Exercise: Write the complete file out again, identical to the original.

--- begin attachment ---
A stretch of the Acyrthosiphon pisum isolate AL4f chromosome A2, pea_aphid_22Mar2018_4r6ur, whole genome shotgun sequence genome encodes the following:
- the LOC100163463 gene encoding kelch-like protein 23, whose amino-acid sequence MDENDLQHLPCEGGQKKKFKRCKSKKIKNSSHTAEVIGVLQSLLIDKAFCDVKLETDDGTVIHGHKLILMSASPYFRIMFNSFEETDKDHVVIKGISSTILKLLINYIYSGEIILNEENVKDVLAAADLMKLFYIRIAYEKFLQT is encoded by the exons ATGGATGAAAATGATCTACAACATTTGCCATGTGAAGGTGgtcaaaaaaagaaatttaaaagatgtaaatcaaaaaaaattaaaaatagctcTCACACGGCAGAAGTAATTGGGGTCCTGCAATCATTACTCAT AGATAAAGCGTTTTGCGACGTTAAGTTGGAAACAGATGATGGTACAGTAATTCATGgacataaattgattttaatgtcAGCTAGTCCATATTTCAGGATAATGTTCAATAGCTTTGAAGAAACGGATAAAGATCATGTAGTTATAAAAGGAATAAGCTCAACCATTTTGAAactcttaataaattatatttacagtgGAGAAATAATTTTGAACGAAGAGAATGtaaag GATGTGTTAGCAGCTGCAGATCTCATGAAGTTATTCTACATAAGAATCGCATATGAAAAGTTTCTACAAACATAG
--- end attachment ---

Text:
A stretch of the Acyrthosiphon pisum isolate AL4f chromosome A2, pea_aphid_22Mar2018_4r6ur, whole genome shotgun sequence genome encodes the following:
- the LOC100163463 gene encoding kelch-like protein 23, whose amino-acid sequence MDENDLQHLPCEGGQKKKFKRCKSKKIKNSSHTAEVIGVLQSLLIDKAFCDVKLETDDGTVIHGHKLILMSASPYFRIMFNSFEETDKDHVVIKGISSTILKLLINYIYSGEIILNEENVKDVLAAADLMKLFYIRIAYEKFLQT is encoded by the exons ATGGATGAAAATGATCTACAACATTTGCCATGTGAAGGTGgtcaaaaaaagaaatttaaaagatgtaaatcaaaaaaaattaaaaatagctcTCACACGGCAGAAGTAATTGGGGTCCTGCAATCATTACTCAT AGATAAAGCGTTTTGCGACGTTAAGTTGGAAACAGATGATGGTACAGTAATTCATGgacataaattgattttaatgtcAGCTAGTCCATATTTCAGGATAATGTTCAATAGCTTTGAAGAAACGGATAAAGATCATGTAGTTATAAAAGGAATAAGCTCAACCATTTTGAAactcttaataaattatatttacagtgGAGAAATAATTTTGAACGAAGAGAATGtaaag GATGTGTTAGCAGCTGCAGATCTCATGAAGTTATTCTACATAAGAATCGCATATGAAAAGTTTCTACAAACATAG